Interview with Lord Shaftesbury
Nicholas Ashley-Cooper is the 12th Earl of Shaftesbury. We ask him about his charitable work, and his interest in disability.
*Photos by Tom Oldham
Livability was created in 2007 by the merger of two charities, the Shaftesbury Society and John Grooms. Both organisations were inspired by Victorian visionaries who were passionate about helping the most vulnerable and disadvantaged.
The seventh Earl of Shaftesbury was one of Britain’s greatest social reformers, whose broad-ranging concerns included education, animal welfare, public health and improving working conditions.
Today Nicholas Ashley-Cooper, 12th Earl of Shaftesbury, shares his ancestors’ passion for charitable causes and supports a variety of disability organisations.
For example, he recently organised the Great Shaftesbury Run, opening his Dorset estate to runners in order to raise funds for a variety of charities, including Livability’s Victoria Education Centre and Sports College.
Livability decided to ask Lord Shaftesbury about his charitable work and his interest in disability-related issues.
Why is getting involved in charitable work so important for you and why are you especially interested in organisations that support disabled and vulnerable people?
We have a long history of philanthropy in the family and it’s something we take seriously. I believe we all have a responsibility to help those less fortunate than ourselves.
The Seventh Earl of Shaftesbury is a huge inspiration for me. I really became aware of his importance when I attended the centenary of his death at Westminster Abby, when I was 7 years old. The Archbishop of Canterbury gave the address, which was extremely moving. I realized then what a man he must have been. It’s a huge honour to have someone like that in your family.
Why did you decide to start your own fundraising event this year, the Great Shaftesbury Run?
I am a passionate runner and I wanted to create an event that would bring people together and also bring awareness to the causes I am involved in. We are embarking on a big restoration project at home and so it felt like the right time to open the doors to the estate and let people in.
For this year’s Great Shaftesbury Run you chose Livability’s Victoria Education Centre and Sports College as one of the projects that would benefit from the funds raised. How did you become aware of their work with disabled youngsters?
I had known about Victoria School as it was part of the Shaftesbury Society, which is now Livability. It is also close to our home in Dorset, so it’s easy to get down there and to see all the great work that’s done. When I visited the school in 2009 they asked me to be a patron of the Sparkle Appeal and I was honoured to take on the role.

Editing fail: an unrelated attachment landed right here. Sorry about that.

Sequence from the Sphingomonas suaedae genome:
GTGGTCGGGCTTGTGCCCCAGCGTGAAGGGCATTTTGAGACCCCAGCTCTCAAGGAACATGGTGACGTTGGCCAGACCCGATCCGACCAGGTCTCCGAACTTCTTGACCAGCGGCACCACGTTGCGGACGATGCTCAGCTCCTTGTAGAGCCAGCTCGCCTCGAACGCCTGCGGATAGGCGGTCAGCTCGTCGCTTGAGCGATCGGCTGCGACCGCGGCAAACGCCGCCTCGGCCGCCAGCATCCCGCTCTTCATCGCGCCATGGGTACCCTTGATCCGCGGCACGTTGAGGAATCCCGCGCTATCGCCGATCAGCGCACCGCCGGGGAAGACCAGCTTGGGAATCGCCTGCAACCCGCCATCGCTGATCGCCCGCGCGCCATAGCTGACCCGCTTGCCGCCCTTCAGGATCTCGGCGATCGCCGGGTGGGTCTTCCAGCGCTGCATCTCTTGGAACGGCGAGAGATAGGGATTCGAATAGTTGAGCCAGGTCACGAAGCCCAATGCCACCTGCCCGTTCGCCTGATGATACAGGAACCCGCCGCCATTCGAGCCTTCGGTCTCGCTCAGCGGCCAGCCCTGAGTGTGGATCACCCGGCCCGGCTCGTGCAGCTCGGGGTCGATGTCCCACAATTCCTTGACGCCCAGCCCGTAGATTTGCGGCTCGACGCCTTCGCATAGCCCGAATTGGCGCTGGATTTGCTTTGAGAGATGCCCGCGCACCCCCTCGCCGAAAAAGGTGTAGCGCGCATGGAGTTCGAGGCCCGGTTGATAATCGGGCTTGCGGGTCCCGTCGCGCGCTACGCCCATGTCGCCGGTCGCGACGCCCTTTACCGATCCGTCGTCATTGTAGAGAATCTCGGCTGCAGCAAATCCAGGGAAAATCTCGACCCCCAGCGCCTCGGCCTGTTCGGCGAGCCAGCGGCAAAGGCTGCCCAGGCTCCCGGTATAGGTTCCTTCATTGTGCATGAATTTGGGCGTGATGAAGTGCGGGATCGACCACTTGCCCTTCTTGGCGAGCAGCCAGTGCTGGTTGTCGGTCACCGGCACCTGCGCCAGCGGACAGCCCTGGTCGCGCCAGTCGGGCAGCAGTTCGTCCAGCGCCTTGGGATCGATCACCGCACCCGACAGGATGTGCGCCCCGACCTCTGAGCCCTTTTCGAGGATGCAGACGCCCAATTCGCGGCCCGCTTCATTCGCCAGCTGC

Do you think that your own experience of sustaining a serious back injury that left you temporarily unable to walk has made you more receptive to the type of issues a disabled person can face?
Definitely. I constantly think about how my life could have changed and what I would have done. It made me realise how much I took for granted. It was the toughest thing I have faced and then it makes you realise how courageous and brave people are who have much more to deal with.
Disabled people are still some of the most vulnerable and disadvantaged people in the UK, what do you think we as a society could do to support them more?
I think we need much greater awareness and recognition around disability and the challenges people face. It’s also about having an attitude of focusing on what people can do rather than can’t. With the paralympics on home soil in 2012 we have a real opportunity to bring these issues into focus.
Do you have any more big charity challenges, such as the Great Shaftesbury Run, planned either as an organiser or as a participant?
We are currently looking at a range of different ideas for events at St.Giles. We are doing the Great Shaftesbury Run again in 2012. In the meantime, I am off to do the Ultra-trail du Mont Blanc at the end of August, which is 166km’s around Mont Blanc. It’s something I wanted to do before my accident, but it got delayed.
Livability organises the Shaftesbury Lecture every year at Harrow school. We are always keen to invite speakers who have had successful careers in a variety of fields and have shown great leadership skills. What do you think are the qualities of a great leader and how do you think we can inspire young people to achieve their potential and also to become the charity campaigners of tomorrow?
I feel a great leader has the ability to connect with people and inspire them through a clear vision. I think we must encourage young people to follow their hearts and to not be afraid of failure or rejection. To remind them that they can make a difference.
What is it you most admire about the seventh Earl of Shaftesbury?
Livability is a charity with a new brand and name but also with a long-standing historical heritage. How do you think it is possible to combine both modernity and traditions to remain relevant and inspire others?
I think it’s about focusing on the values and principles that have stayed true over time. We can learn so much by looking at our history and its important that we learn from it and use it to inspire us in what we do today.